on October 1, 2017
Genres: Biography & Autobiography, Nonfiction, Personal Memoirs
Published by Fortress Press
In 2012, at the age of twenty-seven, Amber Cantorna came out to her family as gay. As the daughter of a Focus on the Family executive, that transparency cost her everything.
Refocusing My Family is Amber's journey from the suffocating expectations of Focus on the Family to the liberating joy of claiming her own identity.
A powerful story of survival, Amber's struggle under the weight of perfectionism, reputation, and appearances is transformed into freedom when she boldly steps into her identity and discovers that the true love of God surpasses all.
When I saw the title of this book I laughed and immediately reserved it from the library.
If you grew up in the evangelical church like I did you couldn’t avoid Focus on the Family. They had programs on Christian radio for kids and adults. They had books in church libraries. Pastors used their materials in sermons.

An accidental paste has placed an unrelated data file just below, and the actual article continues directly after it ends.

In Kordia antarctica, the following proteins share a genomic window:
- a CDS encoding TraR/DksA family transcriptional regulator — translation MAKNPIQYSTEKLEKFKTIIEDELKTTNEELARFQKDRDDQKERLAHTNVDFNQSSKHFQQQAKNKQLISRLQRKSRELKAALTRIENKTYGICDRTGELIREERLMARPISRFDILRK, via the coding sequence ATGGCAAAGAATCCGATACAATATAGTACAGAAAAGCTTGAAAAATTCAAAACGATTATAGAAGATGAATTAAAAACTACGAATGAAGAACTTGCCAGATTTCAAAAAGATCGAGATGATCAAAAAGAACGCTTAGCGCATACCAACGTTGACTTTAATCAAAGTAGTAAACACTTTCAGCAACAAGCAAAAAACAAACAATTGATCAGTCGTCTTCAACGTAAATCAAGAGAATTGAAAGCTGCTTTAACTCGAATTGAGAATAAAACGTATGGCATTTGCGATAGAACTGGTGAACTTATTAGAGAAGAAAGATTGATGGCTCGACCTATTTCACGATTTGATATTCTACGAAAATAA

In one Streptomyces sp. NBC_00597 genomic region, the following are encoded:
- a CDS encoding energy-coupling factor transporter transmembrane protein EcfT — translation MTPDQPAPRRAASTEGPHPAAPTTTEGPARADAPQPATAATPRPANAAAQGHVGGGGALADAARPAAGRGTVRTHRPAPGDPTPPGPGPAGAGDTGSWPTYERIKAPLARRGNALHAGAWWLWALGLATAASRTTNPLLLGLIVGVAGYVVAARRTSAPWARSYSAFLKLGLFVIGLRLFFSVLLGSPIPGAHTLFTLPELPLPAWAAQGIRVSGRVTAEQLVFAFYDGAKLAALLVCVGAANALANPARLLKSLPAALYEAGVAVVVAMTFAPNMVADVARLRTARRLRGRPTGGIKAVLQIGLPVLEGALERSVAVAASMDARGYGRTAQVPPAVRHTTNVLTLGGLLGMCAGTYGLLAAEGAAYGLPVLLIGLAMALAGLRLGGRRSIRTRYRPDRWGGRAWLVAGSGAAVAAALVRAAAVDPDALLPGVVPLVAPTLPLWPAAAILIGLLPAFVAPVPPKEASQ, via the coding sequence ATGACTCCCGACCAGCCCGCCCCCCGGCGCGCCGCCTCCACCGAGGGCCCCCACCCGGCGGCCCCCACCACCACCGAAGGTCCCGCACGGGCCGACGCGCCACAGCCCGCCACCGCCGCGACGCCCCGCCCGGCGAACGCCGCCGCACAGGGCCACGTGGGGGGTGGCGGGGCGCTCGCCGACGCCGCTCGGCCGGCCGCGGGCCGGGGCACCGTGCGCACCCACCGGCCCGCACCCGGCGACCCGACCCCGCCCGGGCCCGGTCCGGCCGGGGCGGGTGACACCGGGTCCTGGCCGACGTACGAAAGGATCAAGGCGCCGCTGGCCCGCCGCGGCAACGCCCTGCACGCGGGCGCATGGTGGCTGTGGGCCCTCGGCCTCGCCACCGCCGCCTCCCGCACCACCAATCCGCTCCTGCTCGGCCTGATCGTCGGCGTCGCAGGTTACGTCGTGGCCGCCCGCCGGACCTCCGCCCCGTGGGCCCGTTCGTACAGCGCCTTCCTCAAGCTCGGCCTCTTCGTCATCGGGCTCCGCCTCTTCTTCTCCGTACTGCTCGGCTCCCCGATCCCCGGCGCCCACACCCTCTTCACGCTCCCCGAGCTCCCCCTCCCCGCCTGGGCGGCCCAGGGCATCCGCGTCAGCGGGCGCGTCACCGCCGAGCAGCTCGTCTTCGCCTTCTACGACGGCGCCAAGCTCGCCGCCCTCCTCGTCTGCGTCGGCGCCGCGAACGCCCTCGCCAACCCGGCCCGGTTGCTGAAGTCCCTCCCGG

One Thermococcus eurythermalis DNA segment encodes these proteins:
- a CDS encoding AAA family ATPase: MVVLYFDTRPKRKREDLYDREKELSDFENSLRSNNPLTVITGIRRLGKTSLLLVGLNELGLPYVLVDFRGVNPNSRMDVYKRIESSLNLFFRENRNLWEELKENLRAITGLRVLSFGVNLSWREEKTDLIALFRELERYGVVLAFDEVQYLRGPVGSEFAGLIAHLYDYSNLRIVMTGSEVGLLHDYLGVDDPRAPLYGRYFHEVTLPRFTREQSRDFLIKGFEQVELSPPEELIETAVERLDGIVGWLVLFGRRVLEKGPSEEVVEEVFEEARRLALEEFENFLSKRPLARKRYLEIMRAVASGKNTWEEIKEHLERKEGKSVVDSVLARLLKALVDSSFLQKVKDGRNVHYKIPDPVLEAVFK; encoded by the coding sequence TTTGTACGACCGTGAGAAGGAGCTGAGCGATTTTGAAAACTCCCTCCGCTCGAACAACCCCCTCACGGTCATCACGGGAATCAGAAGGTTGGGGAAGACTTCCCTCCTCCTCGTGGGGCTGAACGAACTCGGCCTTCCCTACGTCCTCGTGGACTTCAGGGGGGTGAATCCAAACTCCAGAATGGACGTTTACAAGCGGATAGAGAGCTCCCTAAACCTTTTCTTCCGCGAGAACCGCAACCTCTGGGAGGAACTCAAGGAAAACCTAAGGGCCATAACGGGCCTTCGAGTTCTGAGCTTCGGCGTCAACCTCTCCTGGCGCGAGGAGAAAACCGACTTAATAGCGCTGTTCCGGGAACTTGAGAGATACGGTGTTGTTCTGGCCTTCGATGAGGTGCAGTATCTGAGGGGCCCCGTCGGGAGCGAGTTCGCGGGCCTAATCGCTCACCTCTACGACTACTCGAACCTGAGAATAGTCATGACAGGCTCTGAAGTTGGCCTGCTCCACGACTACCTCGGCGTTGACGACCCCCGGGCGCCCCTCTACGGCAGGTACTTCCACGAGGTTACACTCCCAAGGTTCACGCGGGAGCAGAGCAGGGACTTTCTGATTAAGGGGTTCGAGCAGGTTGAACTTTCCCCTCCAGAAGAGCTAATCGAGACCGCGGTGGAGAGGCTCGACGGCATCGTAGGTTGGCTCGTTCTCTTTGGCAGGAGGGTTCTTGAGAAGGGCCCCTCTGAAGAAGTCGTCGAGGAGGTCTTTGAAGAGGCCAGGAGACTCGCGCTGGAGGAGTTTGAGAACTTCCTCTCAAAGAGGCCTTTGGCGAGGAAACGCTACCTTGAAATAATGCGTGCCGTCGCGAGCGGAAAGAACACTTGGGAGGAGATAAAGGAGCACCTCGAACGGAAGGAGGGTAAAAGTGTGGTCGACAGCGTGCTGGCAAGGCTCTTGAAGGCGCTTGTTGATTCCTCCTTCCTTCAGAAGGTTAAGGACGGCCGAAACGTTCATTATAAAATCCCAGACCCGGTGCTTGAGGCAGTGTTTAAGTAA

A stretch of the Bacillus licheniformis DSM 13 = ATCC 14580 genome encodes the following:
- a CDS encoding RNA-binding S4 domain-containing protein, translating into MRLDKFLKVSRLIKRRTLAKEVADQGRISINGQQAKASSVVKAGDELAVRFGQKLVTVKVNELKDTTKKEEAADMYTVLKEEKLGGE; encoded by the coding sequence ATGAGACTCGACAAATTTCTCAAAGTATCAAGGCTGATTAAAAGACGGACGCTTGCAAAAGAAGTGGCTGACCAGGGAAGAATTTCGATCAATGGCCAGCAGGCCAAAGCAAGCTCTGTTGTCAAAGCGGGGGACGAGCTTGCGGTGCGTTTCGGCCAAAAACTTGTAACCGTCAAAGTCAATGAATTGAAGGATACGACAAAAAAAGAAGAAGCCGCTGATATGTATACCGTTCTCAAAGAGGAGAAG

Of course the family that they want you to focus on is a heterosexual and patriarchal one.
The author grew up with Focus on the Family as the family business. She was even the voice of some of the characters in their kids’ radio drama. She was trained to be the perfect Christian woman. It all fell apart when she realized that she was gay. Her family’s response was basically to tell her to knock it off because she was going to make them look bad.
She remains estranged from her family, who still maintain that they are “loving her” by refusing to have contact with her until she leaves her horrible lifestyle and returns to the religion she was raised in. They will be “there for her” whenever she comes to her senses. These are the people who drive gay kids to suicide. I’m reminded of when my uncle came out and my parents said that their pastor told them to keep loving him because eventually he may come back to “a godly lifestyle.” (They have, he hasn’t, and we’re all good!)
She discusses how she found a gay-affirming Christian church where she ultimately met her wife. I think this would be important for gay people who very strongly want to stay in the faith. Personally, I’d say run fast, run far after all that but other people feel differently.